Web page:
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Medically reviewed by Carmen Pope, BPharm. Last updated on April 13, 2023.

Other names: sulfa drugs, sulphonamides

What are Sulfonamides?

Sulfonamides (sulphonamides) are a group of man-made (synthetic) medicines that contain the sulfonamide chemical group. They may also be called sulfa drugs.

Many people use the term sulfonamide imprecisely to refer only to antibiotics that have a sulfonamide functional group in their chemical structure. However, there are several non-antibiotic sulfonamides that have been developed by exploiting observations made during the clinical evaluation of the antibiotic sulfonamides. These are used for a range of conditions such as diabetes and pain relief.

Sulfanilamide was the first sulfonamide developed in 1906, although it was not used as an antimicrobial agent until the late 1930s. Sulfonamide antimicrobials are bacteriostatic (stop bacteria from reproducing but don't necessarily kill them) and work by interfering with the synthesis of folic acid in bacteria, which is essential for nucleic acid formation and ultimately DNA and RNA. Humans obtain folic acid from their diet, but bacteria need to synthesize it. Sulfonamide antimicrobials may be combined with trimethoprim to make them bactericidal (kill bacteria), because trimethoprim acts on a different enzyme in the folic acid synthesis pathway.

Non-antibiotic sulfonamides are thought to have anti-inflammatory or immunomodulatory properties although the exact way they work in some conditions is not known.

What are sulfonamides used for?

Sulfonamides represent a diverse range of medicines with a diverse range of actions. Examples of some conditions that may be treated with sulfonamides include:

What are the differences between sulfonamides?

Sulfonamide antibiotics have an N4 amine group in their structure which is thought to contribute to their higher incidence of allergic-type reactions. Non-antibiotic sulfonamides lack this structure.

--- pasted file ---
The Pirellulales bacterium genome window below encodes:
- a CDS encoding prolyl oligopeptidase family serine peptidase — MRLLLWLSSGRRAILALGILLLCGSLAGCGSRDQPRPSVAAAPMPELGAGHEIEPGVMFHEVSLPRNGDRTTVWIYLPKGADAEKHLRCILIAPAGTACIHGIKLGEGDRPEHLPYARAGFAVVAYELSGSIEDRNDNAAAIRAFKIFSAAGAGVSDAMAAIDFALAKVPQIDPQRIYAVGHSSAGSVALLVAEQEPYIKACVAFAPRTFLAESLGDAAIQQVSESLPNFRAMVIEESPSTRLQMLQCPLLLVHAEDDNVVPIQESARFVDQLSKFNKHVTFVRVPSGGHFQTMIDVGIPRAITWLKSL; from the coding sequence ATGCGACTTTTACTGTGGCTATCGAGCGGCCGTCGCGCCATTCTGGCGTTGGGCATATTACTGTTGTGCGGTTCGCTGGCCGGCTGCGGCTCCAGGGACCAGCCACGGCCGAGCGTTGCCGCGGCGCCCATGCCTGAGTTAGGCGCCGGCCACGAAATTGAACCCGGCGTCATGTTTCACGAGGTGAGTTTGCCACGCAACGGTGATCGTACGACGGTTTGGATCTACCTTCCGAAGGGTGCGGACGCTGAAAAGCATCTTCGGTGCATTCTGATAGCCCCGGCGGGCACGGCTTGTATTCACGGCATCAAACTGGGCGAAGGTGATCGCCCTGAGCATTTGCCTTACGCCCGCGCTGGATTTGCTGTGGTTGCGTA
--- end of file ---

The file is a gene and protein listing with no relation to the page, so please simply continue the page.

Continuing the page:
Sulfonamide antibiotics

Oral sulfonamides are rapidly excreted and very soluble in urine and are commonly used to treat infections of the urinary tract.

Generic name Brand name examples
sulfacetamide topical Klaron, Ovace
sulfadiazine Generic only
sulfamethoxazole/trimethoprim BactrimSMZ-TMP
sulfisoxazole Discontinued

Non-antibiotic sulfonamides

Many classes of drugs contain a sulfonamide structure including carbonic anhydrase inhibitors; sulfonylureas; and thiazide, thiazide-like and loop diuretics.

Generic name Brand name examples
acetazolamide Diamox
bumetanide Bumex
celecoxib Celebrex
chlorothiazide Diuril
chlorthalidone Thalitone
dapsone Generic
dorzolamide opthalmic Trusopt
furosemide Lasix
glibenclamide Not available in the U.S.
gliclazide Not available in the U.S.
glipizide Glucotrol
glyburide Generic
hydrochlorothiazide (HCTZ) Aquazide H, Microzide
indapamide Generic
probenecid Generic
sulfasalazine* Azulfidine
sumatriptan Imitrex
tolbutamide Discontinued

*Sulfasalazine also has an antibacterial effect.

Are sulfonamides safe?

Sulfonamide-containing drugs are frequently implicated in allergic reactions and nonallergic reactions.

The term “sulfa allergy” (or “sulfur allergy”) most commonly refers to an immunological response to sulfonamides, and it is a term that is often misused and misinterpreted. It should not be confused with a sulphite allergy (sulphites are substances used to preserve foods); nor with an allergy to the element sulphur or sulphates (allergic reactions to these naturally occurring substances are extremely rare). Non-antibiotic sulfonamides are thought to be less likely than antibiotic sulfonamides to cause severe allergic reactions.